What Is Causing My Shoulder Pain?

What Is Causing My Shoulder Pain?

It happens to the best of us. We wake up, get out of bend and wince – “What is that pain in my [insert body part here]?”

When it comes to shoulder pain, there are a variety of causes, depending on your level of physical activity, age and even career.

Rotator cuff injury

You rely on your rotator cuff muscles to keep your shoulders in position and allow you maximum mobility in your upper body. So when the rotator cuff experiences a tear or strain, it can cause a lot of shoulder pain that might manifest itself most often when you’re lifting your arm up or pull on an object. If you’ve experienced a tear in your rotator cuff, surgery might be the answer to repair it, depending on the severity.


Joints as a general rule are prone to bursitis, and shoulders are no different. Bursitis refers to fluid accumulation in the form of sacs in or near your joints. Bursitis may be common, but it isn’t pleasant – it can cause pain, redness and inflammation. These issues typically occur as the result of some sort of bodily injury, so protect your joints when performing physical activity. Bursitis is typically treatable through a course of anti-inflammatories, but surgery and physical therapy may be necessary for long-term afflictions.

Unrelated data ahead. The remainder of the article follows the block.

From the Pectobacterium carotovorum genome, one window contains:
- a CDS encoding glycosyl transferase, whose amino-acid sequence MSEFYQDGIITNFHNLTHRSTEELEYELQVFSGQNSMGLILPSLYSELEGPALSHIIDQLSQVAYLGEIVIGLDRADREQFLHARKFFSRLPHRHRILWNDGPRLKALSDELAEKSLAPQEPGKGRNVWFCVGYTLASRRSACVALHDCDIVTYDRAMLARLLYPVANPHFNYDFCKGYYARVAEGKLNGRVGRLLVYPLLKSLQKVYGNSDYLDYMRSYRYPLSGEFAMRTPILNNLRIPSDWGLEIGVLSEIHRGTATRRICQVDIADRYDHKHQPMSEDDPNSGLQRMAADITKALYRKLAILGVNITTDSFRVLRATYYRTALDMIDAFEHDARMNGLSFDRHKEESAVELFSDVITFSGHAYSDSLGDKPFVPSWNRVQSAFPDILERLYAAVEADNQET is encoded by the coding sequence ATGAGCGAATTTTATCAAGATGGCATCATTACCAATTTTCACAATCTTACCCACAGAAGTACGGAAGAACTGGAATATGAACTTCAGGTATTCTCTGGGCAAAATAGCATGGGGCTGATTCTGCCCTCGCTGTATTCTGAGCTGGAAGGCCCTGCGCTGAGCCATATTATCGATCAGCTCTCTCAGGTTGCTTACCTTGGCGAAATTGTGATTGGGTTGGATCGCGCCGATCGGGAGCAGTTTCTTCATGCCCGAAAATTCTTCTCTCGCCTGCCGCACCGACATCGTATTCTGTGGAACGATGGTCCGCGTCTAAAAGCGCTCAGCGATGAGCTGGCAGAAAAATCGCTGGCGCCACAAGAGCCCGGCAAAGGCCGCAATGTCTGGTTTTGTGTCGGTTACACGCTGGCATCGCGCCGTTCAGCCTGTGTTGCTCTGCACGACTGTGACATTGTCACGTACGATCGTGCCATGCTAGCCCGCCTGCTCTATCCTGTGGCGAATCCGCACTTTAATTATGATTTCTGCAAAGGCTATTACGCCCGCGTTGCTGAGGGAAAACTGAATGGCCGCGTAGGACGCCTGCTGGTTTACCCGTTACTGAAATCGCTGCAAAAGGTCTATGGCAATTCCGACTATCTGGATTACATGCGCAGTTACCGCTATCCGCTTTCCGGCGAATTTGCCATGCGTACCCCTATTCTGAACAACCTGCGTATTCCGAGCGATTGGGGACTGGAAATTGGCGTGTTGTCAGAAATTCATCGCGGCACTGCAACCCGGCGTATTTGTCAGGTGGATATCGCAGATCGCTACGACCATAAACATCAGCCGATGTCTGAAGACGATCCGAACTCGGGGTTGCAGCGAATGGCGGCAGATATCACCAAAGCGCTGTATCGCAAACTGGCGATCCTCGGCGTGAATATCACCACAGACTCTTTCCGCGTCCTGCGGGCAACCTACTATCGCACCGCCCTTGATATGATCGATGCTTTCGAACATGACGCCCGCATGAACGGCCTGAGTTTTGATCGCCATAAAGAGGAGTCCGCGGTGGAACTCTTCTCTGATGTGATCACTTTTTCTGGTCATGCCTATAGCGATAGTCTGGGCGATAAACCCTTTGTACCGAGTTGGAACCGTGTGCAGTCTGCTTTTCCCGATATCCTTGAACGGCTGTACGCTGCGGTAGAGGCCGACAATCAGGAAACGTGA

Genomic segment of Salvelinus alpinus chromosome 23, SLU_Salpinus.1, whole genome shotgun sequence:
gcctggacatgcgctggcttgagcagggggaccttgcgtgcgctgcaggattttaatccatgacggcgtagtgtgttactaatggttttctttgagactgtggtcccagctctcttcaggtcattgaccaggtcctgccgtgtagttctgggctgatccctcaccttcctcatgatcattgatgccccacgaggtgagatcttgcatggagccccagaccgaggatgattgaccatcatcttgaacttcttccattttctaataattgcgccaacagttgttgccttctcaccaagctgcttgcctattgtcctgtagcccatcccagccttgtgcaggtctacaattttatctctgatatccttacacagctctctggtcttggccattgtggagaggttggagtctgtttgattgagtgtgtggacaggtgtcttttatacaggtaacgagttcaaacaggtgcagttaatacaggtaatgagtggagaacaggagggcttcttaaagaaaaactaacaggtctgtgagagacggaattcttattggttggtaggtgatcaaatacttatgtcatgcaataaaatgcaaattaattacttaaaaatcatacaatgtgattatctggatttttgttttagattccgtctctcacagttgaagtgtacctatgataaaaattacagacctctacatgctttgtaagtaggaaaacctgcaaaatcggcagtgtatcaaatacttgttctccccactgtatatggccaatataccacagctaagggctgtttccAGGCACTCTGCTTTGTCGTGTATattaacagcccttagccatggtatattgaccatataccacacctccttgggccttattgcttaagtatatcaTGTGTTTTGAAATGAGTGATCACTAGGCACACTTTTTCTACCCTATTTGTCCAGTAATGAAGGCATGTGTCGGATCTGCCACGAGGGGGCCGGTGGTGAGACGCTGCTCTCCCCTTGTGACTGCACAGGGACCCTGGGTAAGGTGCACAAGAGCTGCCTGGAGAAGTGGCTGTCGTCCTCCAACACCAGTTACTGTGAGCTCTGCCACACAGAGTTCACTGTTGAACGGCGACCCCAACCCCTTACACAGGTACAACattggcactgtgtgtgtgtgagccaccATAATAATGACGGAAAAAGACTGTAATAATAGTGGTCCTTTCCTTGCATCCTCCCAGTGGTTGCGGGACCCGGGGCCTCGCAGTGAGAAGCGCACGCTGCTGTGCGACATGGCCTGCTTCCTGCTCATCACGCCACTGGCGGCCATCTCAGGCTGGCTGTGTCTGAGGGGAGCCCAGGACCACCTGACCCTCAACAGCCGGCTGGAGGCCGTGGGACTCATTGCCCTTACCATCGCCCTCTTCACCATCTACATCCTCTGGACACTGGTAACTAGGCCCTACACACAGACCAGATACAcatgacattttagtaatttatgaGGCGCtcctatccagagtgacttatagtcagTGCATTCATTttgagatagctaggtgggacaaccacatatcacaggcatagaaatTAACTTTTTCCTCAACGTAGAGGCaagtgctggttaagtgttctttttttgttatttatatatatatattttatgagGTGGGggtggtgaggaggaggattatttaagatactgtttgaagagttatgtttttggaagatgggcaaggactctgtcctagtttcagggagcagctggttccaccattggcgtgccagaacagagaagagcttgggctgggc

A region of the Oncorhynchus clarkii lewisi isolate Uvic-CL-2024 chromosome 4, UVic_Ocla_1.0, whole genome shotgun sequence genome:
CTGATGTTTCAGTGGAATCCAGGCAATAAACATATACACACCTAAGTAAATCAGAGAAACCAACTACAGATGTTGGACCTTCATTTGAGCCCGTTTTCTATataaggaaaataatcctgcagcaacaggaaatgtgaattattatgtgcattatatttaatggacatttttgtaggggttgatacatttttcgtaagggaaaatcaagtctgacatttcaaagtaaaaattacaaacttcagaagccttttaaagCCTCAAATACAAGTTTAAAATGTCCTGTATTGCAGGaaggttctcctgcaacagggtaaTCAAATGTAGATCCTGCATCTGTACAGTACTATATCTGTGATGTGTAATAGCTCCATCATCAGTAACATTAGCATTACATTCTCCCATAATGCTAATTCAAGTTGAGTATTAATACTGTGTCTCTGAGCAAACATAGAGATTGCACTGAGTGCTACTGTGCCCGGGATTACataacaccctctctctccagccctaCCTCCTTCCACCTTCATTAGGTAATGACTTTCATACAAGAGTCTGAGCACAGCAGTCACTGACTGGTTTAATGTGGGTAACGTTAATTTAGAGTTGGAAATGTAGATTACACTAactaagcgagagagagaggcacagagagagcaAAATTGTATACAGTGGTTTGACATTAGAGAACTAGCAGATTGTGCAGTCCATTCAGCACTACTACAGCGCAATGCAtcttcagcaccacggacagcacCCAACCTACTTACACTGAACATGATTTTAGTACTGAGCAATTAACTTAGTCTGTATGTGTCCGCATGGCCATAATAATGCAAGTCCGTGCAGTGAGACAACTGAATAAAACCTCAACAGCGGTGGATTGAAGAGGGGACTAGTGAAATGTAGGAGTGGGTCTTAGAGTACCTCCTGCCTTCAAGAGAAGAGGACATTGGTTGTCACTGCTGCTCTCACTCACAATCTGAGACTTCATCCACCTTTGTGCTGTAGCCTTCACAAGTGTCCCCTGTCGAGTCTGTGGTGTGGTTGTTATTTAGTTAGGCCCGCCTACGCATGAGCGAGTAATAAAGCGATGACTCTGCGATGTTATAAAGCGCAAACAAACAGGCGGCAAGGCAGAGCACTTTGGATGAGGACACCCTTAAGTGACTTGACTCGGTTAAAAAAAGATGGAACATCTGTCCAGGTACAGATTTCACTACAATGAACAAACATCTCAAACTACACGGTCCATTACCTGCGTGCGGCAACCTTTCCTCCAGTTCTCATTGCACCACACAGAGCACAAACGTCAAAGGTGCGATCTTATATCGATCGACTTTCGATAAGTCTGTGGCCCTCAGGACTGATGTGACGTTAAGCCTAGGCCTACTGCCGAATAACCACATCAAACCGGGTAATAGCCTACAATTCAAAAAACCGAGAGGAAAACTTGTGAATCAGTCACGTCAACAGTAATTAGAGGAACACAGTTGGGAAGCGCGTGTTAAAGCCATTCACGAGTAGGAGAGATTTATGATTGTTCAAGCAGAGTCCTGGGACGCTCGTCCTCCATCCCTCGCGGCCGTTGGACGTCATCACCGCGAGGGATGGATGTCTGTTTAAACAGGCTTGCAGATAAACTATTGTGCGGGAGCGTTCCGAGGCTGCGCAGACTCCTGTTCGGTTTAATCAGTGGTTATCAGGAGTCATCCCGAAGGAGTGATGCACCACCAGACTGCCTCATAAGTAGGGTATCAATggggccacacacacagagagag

If your job or your favorite after-work activities involve a lot of shoulder movement that repeats itself on a frequent basis, your tendons might be reacting to an irritation. Think of a baseball pitcher or tennis player who repeatedly moves his or her shoulder in the same way over and over. Your doctor or physical therapist will likely prescribe an over-the-counter medication, joint rest and hot or cold compresses to treat your tendinitis.

‘Frozen shoulder’

Just like any other join in your body, the shoulder can be prone to inflammation and swelling. In some cases, you may notice you’ve lost much of the mobility in your shoulder, causing “frozen shoulder.” This can be the result of inflammation or other sorts of chemical imbalances. The right course of physical therapy and meds often clears up frozen shoulder. But surgery can sometimes be necessary in severe cases. After a shoulder surgery, including total replacement, frozen shoulder should not occur if you are attending regular physical therapy and performing recommended exercises and treatments at home. 


Whatever your symptoms, Orthopedic Institute can help – set up an appointment with our team today to get to the bottom of your ongoing shoulder pain.